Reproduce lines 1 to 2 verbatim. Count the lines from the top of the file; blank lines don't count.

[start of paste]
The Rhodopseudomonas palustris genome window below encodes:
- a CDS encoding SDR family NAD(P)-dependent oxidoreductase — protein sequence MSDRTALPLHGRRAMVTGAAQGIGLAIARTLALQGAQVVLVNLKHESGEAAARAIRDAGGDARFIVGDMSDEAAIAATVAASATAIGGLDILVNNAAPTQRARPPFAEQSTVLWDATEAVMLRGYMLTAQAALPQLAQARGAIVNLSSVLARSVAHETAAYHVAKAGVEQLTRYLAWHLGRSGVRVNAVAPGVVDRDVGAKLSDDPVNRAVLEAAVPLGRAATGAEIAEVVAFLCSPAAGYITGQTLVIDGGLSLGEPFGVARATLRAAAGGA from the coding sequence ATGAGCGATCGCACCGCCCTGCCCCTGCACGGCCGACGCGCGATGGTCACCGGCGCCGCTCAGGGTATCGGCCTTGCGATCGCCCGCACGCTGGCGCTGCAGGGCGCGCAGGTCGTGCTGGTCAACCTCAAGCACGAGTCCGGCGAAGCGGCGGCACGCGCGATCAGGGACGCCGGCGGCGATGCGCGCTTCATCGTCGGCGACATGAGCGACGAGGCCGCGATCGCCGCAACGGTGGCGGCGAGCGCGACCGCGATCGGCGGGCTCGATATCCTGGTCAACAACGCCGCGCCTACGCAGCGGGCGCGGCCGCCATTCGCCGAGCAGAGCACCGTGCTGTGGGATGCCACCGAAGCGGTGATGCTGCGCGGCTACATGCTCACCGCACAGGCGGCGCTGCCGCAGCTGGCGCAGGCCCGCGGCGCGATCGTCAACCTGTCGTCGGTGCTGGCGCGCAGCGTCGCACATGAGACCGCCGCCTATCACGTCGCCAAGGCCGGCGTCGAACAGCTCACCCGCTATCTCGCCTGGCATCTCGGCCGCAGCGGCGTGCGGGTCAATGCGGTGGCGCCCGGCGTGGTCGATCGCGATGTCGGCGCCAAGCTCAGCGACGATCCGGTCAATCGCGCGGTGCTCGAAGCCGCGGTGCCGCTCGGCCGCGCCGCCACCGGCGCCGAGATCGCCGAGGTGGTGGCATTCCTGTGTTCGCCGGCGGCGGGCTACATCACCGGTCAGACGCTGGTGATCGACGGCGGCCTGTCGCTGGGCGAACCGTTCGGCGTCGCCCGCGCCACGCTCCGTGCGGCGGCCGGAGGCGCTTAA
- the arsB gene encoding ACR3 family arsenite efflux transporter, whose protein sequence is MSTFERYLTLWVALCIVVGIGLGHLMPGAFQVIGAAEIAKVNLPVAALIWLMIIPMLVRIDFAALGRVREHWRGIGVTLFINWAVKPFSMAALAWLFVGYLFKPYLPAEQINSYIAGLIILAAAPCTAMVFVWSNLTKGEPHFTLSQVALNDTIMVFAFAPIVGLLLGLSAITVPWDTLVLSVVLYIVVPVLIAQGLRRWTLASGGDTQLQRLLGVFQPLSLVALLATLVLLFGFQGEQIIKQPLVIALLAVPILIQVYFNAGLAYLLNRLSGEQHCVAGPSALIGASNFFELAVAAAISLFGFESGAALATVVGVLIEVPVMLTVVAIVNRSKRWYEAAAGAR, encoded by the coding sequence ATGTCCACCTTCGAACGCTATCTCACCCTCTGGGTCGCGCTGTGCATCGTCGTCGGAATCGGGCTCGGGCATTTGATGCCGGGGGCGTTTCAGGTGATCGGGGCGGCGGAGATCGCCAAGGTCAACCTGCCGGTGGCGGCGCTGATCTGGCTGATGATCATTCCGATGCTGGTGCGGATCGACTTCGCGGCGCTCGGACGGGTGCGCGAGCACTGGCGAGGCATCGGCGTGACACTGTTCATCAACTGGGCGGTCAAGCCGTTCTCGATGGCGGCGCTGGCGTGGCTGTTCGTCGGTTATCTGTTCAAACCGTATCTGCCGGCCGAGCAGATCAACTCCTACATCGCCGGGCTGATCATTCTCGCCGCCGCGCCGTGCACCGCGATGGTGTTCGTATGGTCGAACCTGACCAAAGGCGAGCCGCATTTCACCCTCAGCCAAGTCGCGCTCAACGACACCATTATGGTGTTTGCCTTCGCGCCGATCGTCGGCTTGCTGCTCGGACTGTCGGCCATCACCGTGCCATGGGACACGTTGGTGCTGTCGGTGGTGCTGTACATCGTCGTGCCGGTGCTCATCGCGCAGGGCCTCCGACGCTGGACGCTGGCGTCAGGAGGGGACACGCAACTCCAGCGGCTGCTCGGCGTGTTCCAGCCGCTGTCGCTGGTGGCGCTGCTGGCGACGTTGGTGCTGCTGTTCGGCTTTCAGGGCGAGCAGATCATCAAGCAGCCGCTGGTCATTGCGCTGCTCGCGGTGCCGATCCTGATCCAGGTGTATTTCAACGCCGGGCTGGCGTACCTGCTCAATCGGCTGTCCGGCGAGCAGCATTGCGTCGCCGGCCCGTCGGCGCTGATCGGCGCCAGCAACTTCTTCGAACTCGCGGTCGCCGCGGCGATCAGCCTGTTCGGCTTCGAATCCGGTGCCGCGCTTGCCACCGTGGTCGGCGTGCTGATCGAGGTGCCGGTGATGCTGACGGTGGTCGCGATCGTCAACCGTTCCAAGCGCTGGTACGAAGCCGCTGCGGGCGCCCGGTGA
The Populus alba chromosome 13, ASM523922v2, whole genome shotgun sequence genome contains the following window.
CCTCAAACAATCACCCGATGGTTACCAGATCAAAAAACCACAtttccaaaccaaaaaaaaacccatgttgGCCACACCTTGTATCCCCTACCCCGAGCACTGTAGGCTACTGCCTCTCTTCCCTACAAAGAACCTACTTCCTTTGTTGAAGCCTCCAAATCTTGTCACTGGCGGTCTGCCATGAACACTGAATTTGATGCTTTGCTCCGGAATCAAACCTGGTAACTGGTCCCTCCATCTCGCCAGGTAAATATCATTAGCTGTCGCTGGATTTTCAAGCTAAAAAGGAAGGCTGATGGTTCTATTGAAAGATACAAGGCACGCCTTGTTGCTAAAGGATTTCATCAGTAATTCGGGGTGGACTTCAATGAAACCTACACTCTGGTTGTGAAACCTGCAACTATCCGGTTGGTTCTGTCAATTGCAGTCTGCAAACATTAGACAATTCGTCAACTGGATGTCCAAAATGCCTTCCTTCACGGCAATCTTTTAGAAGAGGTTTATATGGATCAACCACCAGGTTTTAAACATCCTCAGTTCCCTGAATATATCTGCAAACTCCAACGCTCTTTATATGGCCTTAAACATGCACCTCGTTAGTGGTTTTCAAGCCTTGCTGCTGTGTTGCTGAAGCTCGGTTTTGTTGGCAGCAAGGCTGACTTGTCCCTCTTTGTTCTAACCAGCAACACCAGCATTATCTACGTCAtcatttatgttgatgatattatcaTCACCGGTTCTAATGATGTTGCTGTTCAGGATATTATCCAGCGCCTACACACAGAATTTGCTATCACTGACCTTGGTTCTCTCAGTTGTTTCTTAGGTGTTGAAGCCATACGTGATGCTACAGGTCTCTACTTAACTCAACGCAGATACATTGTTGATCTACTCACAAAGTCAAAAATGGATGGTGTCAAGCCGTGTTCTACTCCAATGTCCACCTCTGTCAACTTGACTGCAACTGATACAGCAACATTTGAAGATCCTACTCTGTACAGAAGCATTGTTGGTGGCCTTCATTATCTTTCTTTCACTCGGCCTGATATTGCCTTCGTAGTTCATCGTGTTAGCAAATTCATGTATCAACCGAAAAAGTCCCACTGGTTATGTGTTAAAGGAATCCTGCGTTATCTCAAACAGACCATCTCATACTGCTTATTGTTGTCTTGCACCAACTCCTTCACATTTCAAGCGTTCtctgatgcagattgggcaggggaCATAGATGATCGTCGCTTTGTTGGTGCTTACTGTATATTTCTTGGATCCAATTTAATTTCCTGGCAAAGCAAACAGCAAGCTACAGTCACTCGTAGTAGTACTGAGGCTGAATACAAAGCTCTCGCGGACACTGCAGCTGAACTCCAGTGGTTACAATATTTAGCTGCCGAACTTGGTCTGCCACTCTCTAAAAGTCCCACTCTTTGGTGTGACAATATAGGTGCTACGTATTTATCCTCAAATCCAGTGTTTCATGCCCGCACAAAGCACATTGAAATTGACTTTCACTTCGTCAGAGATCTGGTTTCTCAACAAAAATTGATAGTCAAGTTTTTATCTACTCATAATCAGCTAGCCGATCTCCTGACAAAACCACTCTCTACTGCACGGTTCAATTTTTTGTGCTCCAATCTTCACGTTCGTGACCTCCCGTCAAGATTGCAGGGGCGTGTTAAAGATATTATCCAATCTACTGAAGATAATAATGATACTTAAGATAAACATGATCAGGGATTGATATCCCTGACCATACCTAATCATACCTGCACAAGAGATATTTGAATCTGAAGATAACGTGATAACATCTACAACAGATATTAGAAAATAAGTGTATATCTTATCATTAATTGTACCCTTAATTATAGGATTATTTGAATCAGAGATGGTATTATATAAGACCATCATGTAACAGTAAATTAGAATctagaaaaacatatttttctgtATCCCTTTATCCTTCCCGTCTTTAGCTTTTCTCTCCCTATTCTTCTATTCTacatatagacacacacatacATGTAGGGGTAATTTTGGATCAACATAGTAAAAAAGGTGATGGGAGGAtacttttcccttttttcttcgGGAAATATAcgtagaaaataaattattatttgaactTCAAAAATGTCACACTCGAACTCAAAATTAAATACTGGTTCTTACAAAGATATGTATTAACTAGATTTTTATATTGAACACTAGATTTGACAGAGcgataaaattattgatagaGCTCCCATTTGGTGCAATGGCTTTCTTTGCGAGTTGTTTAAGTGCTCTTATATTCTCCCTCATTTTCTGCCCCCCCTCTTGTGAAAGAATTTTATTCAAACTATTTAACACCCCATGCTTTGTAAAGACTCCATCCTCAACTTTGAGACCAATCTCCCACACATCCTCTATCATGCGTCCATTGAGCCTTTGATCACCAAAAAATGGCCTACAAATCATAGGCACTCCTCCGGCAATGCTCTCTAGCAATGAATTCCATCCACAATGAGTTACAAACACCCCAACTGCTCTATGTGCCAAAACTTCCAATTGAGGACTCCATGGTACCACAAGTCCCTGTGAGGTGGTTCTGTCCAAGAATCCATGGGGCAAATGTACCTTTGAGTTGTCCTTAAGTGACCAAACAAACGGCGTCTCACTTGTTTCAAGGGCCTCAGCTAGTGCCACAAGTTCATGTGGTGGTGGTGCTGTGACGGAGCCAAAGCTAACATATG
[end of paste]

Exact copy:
The Rhodopseudomonas palustris genome window below encodes:
- a CDS encoding SDR family NAD(P)-dependent oxidoreductase — protein sequence MSDRTALPLHGRRAMVTGAAQGIGLAIARTLALQGAQVVLVNLKHESGEAAARAIRDAGGDARFIVGDMSDEAAIAATVAASATAIGGLDILVNNAAPTQRARPPFAEQSTVLWDATEAVMLRGYMLTAQAALPQLAQARGAIVNLSSVLARSVAHETAAYHVAKAGVEQLTRYLAWHLGRSGVRVNAVAPGVVDRDVGAKLSDDPVNRAVLEAAVPLGRAATGAEIAEVVAFLCSPAAGYITGQTLVIDGGLSLGEPFGVARATLRAAAGGA from the coding sequence ATGAGCGATCGCACCGCCCTGCCCCTGCACGGCCGACGCGCGATGGTCACCGGCGCCGCTCAGGGTATCGGCCTTGCGATCGCCCGCACGCTGGCGCTGCAGGGCGCGCAGGTCGTGCTGGTCAACCTCAAGCACGAGTCCGGCGAAGCGGCGGCACGCGCGATCAGGGACGCCGGCGGCGATGCGCGCTTCATCGTCGGCGACATGAGCGACGAGGCCGCGATCGCCGCAACGGTGGCGGCGAGCGCGACCGCGATCGGCGGGCTCGATATCCTGGTCAACAACGCCGCGCCTACGCAGCGGGCGCGGCCGCCATTCGCCGAGCAGAGCACCGTGCTGTGGGATGCCACCGAAGCGGTGATGCTGCGCGGCTACATGCTCACCGCACAGGCGGCGCTGCCGCAGCTGGCGCAGGCCCGCGGCGCGATCGTCAACCTGTCGTCGGTGCTGGCGCGCAGCGTCGCACATGAGACCGCCGCCTATCACGTCGCCAAGGCCGGCGTCGAACAGCTCACCCGCTATCTCGCCTGGCATCTCGGCCGCAGCGGCGTGCGGGTCAATGCGGTGGCGCCCGGCGTGGTCGATCGCGATGTCGGCGCCAAGCTCAGCGACGATCCGGTCAATCGCGCGGTGCTCGAAGCCGCGGTGCCGCTCGGCCGCGCCGCCACCGGCGCCGAGATCGCCGAGGTGGTGGCATTCCTGTGTTCGCCGGCGGCGGGCTACATCACCGGTCAGACGCTGGTGATCGACGGCGGCCTGTCGCTGGGCGAACCGTTCGGCGTCGCCCGCGCCACGCTCCGTGCGGCGGCCGGAGGCGCTTAA